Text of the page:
Wednesday, June 1, 2016

Kitty Genovese revisited in James Solomon's must-see documentary, THE WITNESS

New Yorkers and ex-New Yorkers of a certain age will probably always remember the story of Kitty Genovese, the young woman who, back in 1964, was stabbed and left to die by her Kew Gardens, Queens, neighbors as, or so we were told, some 38 witnesses either saw and/or heard her cries for help -- but did nothing. The story went "viral", so to speak, even back then, and Kitty became the textbook case representing a cold, heartless city where the people cared about nothing except themselves and their own well being. Well, as they say, think again.

What we learn from this riveting and truly wonderful labor-of-love -- for both the film's director, James Solomon (shown at right), and Kitty's younger brother, Bill Genovese (shown below), the latter of whom takes it upon himself to investigate as thoroughly as possible what went on that fateful night -- will surprise and move to joy and tears anyone who, like TrustMovies, pretty much accepted the original story at "face value." Instead of being a kind of "origin tale" of soulless urban dwellers, THE WITNESS is a story of dreadful, disgustingly stupid journalism, in which the author of the original and lengthy New York Times newspaper article which appeared two weeks after Kitty's murder, Martin Gansberg, as well as the Times' A.M. Rosenthal (who manged to pull a best-selling book out of the bogus story), are two of the prime villains.

Not that there were no other bad journalists who reported on the story. Most of them simply followed the shoddy lead from the Times. Not only the journalists who covered the crime but the police who handled it the night of the murder itself appear to have dropped certain balls. What brother Bill turns up, as captured by filmmaker Solomon, is revelatory and finally moving and joyous. We don't simply get something much closer to what really happened in this account -- if that were all the film provided, it would be more than enough --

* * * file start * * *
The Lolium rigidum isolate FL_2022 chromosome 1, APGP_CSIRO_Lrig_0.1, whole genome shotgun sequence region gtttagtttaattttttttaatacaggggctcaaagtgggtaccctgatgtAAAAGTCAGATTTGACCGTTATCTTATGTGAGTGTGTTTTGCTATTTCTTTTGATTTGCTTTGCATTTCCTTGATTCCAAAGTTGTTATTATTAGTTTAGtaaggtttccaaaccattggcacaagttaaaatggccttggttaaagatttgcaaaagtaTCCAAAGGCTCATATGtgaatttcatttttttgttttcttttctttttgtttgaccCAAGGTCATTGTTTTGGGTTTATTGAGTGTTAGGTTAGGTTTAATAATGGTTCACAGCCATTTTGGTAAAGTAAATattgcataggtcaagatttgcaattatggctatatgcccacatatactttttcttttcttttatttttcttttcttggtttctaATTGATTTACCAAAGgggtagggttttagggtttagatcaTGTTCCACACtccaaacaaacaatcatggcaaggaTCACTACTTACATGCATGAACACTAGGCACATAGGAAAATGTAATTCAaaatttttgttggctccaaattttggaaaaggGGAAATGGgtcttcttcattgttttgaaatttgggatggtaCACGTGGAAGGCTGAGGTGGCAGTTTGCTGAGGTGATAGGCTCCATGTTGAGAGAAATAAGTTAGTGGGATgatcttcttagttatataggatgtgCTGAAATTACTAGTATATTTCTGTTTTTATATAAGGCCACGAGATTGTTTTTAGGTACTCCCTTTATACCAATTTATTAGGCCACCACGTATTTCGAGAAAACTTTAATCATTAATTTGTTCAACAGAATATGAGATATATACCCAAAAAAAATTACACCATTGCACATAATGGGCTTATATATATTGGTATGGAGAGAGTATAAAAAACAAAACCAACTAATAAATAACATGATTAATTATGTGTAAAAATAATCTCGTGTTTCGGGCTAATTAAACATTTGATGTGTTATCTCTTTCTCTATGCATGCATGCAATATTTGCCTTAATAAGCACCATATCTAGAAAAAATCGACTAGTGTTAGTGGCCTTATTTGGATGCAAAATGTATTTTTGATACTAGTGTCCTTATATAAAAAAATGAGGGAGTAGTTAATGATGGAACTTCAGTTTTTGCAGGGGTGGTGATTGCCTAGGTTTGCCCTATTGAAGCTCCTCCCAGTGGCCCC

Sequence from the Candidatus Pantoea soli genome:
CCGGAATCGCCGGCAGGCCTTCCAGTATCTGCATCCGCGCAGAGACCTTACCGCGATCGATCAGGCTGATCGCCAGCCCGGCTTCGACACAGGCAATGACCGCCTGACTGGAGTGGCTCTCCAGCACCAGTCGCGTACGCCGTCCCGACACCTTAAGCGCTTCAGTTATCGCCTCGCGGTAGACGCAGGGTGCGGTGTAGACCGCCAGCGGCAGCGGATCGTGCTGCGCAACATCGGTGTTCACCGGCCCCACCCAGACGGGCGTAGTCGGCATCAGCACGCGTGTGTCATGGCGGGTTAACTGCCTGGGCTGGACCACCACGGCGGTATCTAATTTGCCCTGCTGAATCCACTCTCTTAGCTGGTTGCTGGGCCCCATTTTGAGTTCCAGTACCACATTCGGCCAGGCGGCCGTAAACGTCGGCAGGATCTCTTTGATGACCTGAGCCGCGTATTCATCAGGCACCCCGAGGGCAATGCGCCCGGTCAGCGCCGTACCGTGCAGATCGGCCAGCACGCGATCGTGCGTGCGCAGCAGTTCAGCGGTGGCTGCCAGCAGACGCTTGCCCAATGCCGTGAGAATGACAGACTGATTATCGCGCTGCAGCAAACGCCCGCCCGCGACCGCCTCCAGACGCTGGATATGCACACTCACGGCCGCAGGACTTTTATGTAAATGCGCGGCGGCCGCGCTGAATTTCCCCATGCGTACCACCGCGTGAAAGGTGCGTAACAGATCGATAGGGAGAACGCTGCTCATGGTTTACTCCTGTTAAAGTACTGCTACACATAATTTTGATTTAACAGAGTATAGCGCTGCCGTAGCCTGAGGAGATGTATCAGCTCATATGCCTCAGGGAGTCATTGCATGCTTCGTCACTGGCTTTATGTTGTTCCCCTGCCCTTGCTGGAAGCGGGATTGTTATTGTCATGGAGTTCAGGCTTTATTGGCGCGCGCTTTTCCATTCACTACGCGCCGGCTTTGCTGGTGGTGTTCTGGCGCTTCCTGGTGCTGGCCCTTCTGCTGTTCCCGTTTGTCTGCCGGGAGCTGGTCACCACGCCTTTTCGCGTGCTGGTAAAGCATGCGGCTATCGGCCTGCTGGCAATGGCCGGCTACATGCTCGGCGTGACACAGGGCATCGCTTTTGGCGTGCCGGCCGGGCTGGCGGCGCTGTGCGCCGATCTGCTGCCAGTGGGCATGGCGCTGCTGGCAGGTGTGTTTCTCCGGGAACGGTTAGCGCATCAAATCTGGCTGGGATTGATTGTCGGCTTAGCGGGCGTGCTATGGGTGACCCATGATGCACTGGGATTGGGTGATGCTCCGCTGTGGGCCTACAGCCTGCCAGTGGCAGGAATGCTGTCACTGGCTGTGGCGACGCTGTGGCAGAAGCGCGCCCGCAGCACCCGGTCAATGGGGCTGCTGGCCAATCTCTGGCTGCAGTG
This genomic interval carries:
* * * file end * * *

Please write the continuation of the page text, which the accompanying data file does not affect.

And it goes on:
we also learn about Kitty's killer, Winston Mosely (above), and even meet the man's grown son, Steven, who, as most sons would, tries to find excuses for his father's behavior.  Who the murderer was and why he did his needless deed is as unsettling as anything you could ask for, and the more we learn, the more disturbing the whole scenario grows.

The most important aspect of this eye-opening documentary, however, is Kitty herself (shown above and below), and what we finally learn about her. Once you've experienced The Witness, no longer will Kitty Genovese be simply a victim of the crime that brought worldwide attention to the supposed callousness of New Yorkers. Instead, Kitty comes at last alive, as we finally learn of her life rather than only of her death. We meet her family (then and now), learn of her work, her friends, and her lover. Despite all the surprises/revelations along the way, the documentary is eventually a wonderful and fitting memorial for a young woman whom I suspect most of us would have been delighted and fortunate to know.

The Witness, from the relatively new distributor, FilmRise, opens this Friday, June 3, in New York City at the IFC Center, and then on June 17 in Los Angeles at Laemmle's Monica Film Center, as well as other major cities. Click here then scroll down to see all currently scheduled playdates, cities and theaters.


An added note: During the documentary and toward its conclusion, the director does something unusual, using an actress to "perform" a kind of audio-visual re-enactment of Kitty's last hours. The re-enactment is a humdinger of sorts: creepy and unsettling in ways both expected and not. Yet it is not quite original. A few years back the fine Belgian filmmaker Lucas Belvaux made a fictionalized version inspired by what was then accepted as the real Kitty Genovese story, with the venue changed to France. The film was called 38 Witnesses (38 Témoins), aka One Night in its worldwide English title, and it is a haunting retelling that deals with guilt and responsibility, as well as the acceptance of both. The film ends with this same kind of unsettling re-enactment, the result of which has enormous effect one of the "witnesses" and his wife. This award-winning movie was shown in New York City as part of the FSLC's Rendez-vous With French Cinema in March of 2012, but was unfortunately never picked up for theatrical or (so far as I know) video release in the USA.

I can't help but wonder if Bill Genovese and/or James Solomon happened to catch that film at its three public screenings (at the FSLC and the IFC Center), and if so, what they thought of it. 38 Témoins would make a terrific double bill paired with The Witness. Maybe someday, at some revival house, if such venues continue to exist down the road, we'll get to see it. (Above are its two stars, Ivan Attal, left, and Sophie Quinton.)

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